Liabilities include $4.65 million on a mortgage taken out to fund a settlement in 2006 that cost the archdiocese $8.25 million. There are $1.4 million in accounts payable, according to the website, together with another $1 million owed to abuse victims on mediated settlements.
Sexual-abuse creditors aren’t bound to accept the archdiocese’s conclusion about what property is or isn’t available to pay victims’ claims. In the Chapter 11 case of the Wilmington, Delaware, diocese, the bankruptcy judge rejected the church’s arguments and ruled in June that $75 million of money for parishes and parochial schools, which should have been held in trust, became part of the diocese’s bankrupt estate and had to be shared with sexual-abuse claimants.
The diocese is facing 12 lawsuits involving 17 victims, according to court papers. There are seven more claimants, the filing says. As the result of a Wisconsin state appellate court ruling, there is no insurance coverage for the lawsuits, a court filing says.
The Milwaukee archdiocese says its case is different from most others because each parish is a separate corporation. The parishes didn’t file. Consequently, the diocese says there can’t be any dispute about whether parish property is liable for claims against the diocese.
In addition to Wilmington, the other dioceses that have filed for bankruptcy are Spokane, Washington; Portland, Oregon; Tucson, Arizona; Davenport, Iowa; Fairbanks, Alaska; and San Diego.
The case is In re Archdiocese of Milwaukee, 11-20059, U.S. Bankruptcy Court, Eastern District of Wisconsin (Milwaukee).
Wilmington Dioceses to Increase Payments under Plan
Catholic Diocese of Wilmington Inc. told the bankruptcy judge at a hearing yesterday that it will file an amended Chapter 11 plan next week substantially increasing the payout to victims of sexual abuse.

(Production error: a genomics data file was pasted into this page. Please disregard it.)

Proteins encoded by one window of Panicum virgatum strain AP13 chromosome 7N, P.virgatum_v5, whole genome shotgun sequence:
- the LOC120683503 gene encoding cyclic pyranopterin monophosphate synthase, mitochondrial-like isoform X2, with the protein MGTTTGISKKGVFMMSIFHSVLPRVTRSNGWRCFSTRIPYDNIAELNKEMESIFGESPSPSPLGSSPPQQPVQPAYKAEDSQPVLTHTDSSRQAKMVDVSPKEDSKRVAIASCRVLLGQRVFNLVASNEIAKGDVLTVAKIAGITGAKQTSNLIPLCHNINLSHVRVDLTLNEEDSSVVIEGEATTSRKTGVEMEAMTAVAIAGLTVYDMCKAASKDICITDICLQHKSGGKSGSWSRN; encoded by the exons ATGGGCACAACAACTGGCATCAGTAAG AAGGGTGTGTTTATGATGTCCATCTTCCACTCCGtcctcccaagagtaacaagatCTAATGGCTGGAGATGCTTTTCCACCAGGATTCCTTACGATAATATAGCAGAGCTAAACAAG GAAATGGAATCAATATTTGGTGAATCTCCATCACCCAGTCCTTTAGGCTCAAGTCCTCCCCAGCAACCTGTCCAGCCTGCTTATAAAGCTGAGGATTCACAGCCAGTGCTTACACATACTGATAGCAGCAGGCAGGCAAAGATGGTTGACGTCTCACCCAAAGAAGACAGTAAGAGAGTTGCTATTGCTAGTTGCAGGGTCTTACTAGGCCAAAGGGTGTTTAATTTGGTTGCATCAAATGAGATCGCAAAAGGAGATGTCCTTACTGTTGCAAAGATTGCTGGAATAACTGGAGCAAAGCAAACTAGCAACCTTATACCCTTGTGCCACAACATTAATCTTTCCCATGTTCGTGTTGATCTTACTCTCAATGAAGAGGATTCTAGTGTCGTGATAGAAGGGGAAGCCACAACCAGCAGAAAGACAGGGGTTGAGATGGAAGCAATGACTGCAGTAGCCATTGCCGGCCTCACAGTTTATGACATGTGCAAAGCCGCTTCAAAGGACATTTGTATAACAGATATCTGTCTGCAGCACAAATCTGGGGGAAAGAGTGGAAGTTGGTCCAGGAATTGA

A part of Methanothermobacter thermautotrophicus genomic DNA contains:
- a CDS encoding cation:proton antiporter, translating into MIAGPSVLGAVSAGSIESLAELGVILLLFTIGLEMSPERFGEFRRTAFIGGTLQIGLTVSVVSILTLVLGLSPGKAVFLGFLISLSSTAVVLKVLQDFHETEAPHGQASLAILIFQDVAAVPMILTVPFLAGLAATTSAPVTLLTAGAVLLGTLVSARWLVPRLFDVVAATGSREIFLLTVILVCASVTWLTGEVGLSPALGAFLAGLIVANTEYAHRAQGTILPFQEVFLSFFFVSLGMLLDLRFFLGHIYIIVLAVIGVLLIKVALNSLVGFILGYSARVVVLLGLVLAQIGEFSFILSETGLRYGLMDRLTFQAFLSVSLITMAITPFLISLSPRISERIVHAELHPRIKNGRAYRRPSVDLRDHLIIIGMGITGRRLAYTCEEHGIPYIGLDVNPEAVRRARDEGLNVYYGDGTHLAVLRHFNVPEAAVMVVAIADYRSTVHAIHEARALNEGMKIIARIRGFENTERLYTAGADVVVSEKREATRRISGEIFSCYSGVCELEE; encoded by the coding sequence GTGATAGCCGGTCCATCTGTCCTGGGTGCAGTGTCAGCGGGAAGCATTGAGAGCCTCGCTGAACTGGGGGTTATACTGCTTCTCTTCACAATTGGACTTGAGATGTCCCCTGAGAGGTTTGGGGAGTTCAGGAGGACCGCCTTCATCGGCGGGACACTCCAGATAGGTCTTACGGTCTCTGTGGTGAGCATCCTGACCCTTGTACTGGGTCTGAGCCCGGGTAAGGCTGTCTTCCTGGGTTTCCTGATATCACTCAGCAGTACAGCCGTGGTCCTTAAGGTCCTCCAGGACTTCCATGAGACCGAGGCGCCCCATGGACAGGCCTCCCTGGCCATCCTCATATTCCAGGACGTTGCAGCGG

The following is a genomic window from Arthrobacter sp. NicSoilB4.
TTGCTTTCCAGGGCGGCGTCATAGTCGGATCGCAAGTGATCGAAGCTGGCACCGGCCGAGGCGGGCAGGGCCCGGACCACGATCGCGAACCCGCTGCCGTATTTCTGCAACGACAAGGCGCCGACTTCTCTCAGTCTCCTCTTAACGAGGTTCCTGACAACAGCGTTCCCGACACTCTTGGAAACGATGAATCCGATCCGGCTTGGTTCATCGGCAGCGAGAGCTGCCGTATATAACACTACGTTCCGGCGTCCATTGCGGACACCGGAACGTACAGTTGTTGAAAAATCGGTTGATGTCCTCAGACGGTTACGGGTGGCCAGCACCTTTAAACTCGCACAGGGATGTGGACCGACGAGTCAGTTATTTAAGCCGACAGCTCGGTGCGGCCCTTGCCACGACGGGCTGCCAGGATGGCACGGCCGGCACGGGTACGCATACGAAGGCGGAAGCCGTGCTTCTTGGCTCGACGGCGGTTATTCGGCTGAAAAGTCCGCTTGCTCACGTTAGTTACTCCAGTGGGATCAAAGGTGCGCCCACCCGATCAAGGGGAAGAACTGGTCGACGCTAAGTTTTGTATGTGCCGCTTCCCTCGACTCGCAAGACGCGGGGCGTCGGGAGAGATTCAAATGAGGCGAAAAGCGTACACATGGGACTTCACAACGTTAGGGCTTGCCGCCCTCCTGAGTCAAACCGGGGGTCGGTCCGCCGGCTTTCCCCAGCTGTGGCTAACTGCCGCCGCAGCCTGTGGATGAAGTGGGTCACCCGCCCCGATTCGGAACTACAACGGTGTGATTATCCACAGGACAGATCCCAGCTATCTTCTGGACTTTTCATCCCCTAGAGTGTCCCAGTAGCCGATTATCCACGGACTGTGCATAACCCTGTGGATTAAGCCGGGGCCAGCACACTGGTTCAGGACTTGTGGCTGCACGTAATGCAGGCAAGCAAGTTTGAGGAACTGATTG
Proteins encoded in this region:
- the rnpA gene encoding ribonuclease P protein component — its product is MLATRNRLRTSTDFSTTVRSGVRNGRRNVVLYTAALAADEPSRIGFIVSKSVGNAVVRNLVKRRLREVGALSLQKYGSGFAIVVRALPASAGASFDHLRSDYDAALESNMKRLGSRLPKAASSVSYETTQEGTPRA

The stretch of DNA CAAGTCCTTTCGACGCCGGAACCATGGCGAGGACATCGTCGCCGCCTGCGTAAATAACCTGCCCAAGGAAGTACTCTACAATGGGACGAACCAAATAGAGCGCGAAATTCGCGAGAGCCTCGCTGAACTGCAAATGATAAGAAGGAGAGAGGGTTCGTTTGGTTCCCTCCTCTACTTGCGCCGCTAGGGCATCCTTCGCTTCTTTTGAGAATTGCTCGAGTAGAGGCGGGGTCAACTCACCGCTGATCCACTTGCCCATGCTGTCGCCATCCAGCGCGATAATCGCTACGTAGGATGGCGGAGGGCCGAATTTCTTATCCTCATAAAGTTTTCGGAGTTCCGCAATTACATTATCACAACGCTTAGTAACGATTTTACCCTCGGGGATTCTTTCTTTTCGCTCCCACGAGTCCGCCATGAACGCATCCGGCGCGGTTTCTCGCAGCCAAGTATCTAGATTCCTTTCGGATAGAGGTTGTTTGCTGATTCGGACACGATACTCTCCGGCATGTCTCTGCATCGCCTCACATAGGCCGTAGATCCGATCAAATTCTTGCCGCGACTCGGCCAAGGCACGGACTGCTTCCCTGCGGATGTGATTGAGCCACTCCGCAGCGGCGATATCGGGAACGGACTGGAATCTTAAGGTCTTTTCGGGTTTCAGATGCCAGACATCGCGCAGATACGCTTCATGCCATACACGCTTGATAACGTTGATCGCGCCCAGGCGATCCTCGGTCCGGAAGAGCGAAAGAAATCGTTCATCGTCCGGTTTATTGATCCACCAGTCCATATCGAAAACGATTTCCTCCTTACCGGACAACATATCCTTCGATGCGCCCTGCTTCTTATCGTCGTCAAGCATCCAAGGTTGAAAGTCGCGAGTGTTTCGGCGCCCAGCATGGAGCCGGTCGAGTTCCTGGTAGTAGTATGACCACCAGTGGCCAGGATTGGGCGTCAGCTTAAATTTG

The average maximum payment will now exceed $349,000, diocese lawyer Anthony Flynn said in an interview yesterday. The original plan was filed in September. The official creditors’ committee and sexual-abuse claimants had objected, contending the plan was inadequate and not confirmable. For Bloomberg coverage of yesterday’s hearing, click here.
The diocese’s Chapter 11 filing in October 2009 automatically stopped 136 abuse suits involving 147 plaintiffs, according to a court filing. The Delaware diocese was the seventh of eight Roman Catholic dioceses to file for Chapter 11 protection to deal with lawsuits for sexual abuse.
The case is In re Catholic Diocese of Wilmington, 09-13560, U.S. Bankruptcy Court, District of Delaware, (Wilmington).
Broadstripe Reports $3.15 Million November Net Loss
Broadstripe LLC, a St. Louis-based broadband cable operator, reported a net loss of $3.15 million in November on revenue of $7.63 million. Operating expenses in the month were $5.45 million.
Other expenses in November included $3.48 million of interest on senior debt and $1.42 million in depreciation and amortization.
Just before the year’s end, Broadstripe received bankruptcy court approval for a settlement with first- and second-lien lenders designed to permit confirmation of the reorganization plan negotiated when the Chapter 11 case began in January 2009. For details of the settlement and what it means for unsecured creditors, click here for the Dec. 30 Bloomberg bankruptcy report.
Funds affiliated with Highland Capital Management LP hold at least a majority of the secured debt, according to court papers. The order approving the settlement allows Highland to bid its secured debt at a sale and would let the firm unwind the settlement if there is a sale or plan confirmation it doesn’t approve.